By Diana Bowley, Of the NEWS Staff - DOVER-FOXCROFT - County officials across the state are hoping residents will join forces to provide extra sets of hands, eyes and ears to emergency responders during disasters. As in any disaster, there are those who are willing to help but are unsure of just what to do. Now there is an organized effort under way throughout the state to give these volunteers training and education that will be useful during emergency situations
Assisted by federal funds, counties are organizing Community Emergency Response Teams. These volunteer teams will be able to give critical support to first responders, provide immediate assistance to victims and help American Red Cross efforts
"I think it can be very important because it can be a flexible asset depending upon what a particular area or community needs to support their emergency responders," Lynette Miller, spokesman for the Maine Emergency Management Agency, said Tuesday
About 25 people representing the 16 counties participated in train-the-trainer programs in January in Rockland. These trainers now are seeking volunteers in each of their counties to be trained in basic disaster response skills such as first aid, search and rescue, and cardiopulmonary resuscitation.
Piscataquis County, Robert Wilson, the emergency management agency director, is organizing local efforts with Brian Mullis, EMS director at Mayo Regional Hospital. Mullis, who attended the facilitator program, will be the local instructor for a 25-hour course to be offered to Piscataquis County volunteers this fall.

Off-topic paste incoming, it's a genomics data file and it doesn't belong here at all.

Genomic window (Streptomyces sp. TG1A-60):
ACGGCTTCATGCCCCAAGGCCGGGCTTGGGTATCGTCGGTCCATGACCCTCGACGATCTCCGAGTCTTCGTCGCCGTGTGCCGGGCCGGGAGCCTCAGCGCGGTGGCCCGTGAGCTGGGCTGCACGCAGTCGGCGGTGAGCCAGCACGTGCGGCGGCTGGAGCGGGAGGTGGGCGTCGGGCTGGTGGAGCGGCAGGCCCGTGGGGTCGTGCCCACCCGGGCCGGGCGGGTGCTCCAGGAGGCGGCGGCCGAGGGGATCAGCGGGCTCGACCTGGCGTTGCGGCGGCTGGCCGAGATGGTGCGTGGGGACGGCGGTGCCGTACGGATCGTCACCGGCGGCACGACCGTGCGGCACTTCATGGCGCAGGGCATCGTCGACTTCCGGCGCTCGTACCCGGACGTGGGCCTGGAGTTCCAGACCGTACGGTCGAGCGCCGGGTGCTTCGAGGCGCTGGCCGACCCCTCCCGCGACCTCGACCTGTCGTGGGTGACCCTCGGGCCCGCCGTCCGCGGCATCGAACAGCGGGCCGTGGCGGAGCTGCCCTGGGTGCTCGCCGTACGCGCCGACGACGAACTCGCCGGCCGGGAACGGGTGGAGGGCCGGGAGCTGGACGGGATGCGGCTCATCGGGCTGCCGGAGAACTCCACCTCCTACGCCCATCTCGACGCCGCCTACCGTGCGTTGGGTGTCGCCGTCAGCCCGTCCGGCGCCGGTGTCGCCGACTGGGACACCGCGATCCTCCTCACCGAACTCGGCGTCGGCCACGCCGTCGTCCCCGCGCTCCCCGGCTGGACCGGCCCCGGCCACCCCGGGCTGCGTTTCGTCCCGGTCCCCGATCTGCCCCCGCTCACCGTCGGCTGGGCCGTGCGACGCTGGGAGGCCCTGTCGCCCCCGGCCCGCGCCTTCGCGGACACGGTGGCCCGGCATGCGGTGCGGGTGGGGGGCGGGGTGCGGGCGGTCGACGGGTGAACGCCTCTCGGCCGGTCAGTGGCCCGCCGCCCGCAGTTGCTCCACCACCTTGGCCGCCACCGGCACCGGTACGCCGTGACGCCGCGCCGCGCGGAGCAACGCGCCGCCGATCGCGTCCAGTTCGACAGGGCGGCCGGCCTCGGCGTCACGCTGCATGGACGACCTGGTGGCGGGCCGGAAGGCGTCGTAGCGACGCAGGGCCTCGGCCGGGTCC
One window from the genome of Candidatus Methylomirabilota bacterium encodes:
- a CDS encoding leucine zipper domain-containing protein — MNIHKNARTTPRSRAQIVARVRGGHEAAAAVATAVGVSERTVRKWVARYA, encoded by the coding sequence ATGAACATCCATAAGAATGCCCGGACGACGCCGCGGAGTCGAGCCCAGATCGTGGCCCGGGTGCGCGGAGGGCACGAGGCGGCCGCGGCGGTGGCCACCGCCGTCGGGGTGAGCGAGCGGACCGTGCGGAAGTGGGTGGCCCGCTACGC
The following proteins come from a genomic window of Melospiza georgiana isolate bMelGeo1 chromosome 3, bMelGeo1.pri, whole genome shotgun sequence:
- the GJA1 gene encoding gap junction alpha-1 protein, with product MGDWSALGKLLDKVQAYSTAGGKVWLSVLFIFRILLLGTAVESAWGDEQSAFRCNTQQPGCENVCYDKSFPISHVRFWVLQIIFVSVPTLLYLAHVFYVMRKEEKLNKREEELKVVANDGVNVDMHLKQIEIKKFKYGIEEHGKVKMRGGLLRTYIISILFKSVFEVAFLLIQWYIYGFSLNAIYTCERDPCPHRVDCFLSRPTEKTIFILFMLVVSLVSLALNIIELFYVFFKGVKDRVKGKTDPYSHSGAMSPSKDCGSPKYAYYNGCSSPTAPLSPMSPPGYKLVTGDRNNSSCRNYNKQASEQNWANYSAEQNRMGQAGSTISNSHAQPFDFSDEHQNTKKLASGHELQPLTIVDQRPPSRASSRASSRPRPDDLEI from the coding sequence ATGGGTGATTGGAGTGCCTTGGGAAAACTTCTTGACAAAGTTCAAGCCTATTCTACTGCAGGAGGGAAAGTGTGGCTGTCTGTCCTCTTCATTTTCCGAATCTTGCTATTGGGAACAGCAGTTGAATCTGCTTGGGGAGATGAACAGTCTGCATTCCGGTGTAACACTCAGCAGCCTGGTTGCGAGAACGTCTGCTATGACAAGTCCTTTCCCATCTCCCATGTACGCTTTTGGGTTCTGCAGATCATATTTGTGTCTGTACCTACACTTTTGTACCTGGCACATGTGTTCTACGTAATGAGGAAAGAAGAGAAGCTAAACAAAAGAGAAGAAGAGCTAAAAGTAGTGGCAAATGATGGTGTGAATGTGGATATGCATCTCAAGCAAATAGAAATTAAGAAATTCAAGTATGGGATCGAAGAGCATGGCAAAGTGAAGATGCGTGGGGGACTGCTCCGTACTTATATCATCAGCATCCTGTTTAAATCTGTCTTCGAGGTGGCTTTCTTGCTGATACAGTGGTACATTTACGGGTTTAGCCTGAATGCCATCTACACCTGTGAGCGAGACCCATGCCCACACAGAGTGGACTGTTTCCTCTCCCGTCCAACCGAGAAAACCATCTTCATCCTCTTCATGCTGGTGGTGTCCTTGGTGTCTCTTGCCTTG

"It looks like a program with some real meat to it," Mullis said. To get the word out that volunteers are needed, Mullis said he plans to speak to civic and community organizations about the project. He is looking for people not currently involved as firefighters, emergency response personnel and police, because these individuals are stretched very thin when disasters such as the 1987 flood and the ice storm of 1998 occur. Mullis said there is no age barrier for volunteers; they can be high school students, senior citizens or people with disabilities
"I think it will really improve our effectiveness to operate in a natural disaster," Mullis said of the team
Wilson said a local Community Emergency Response Council must be developed before the formation of a team. The current Local Emergency Planning Committee likely will play this role because there are so few people to draw from in a sparsely populated county, he said.
Ham radio operators in the county already have informed Wilson that they were willing to play a role in any disaster-related activities
Those interested in volunteering for the council or the team should contact their county emergency management agency.
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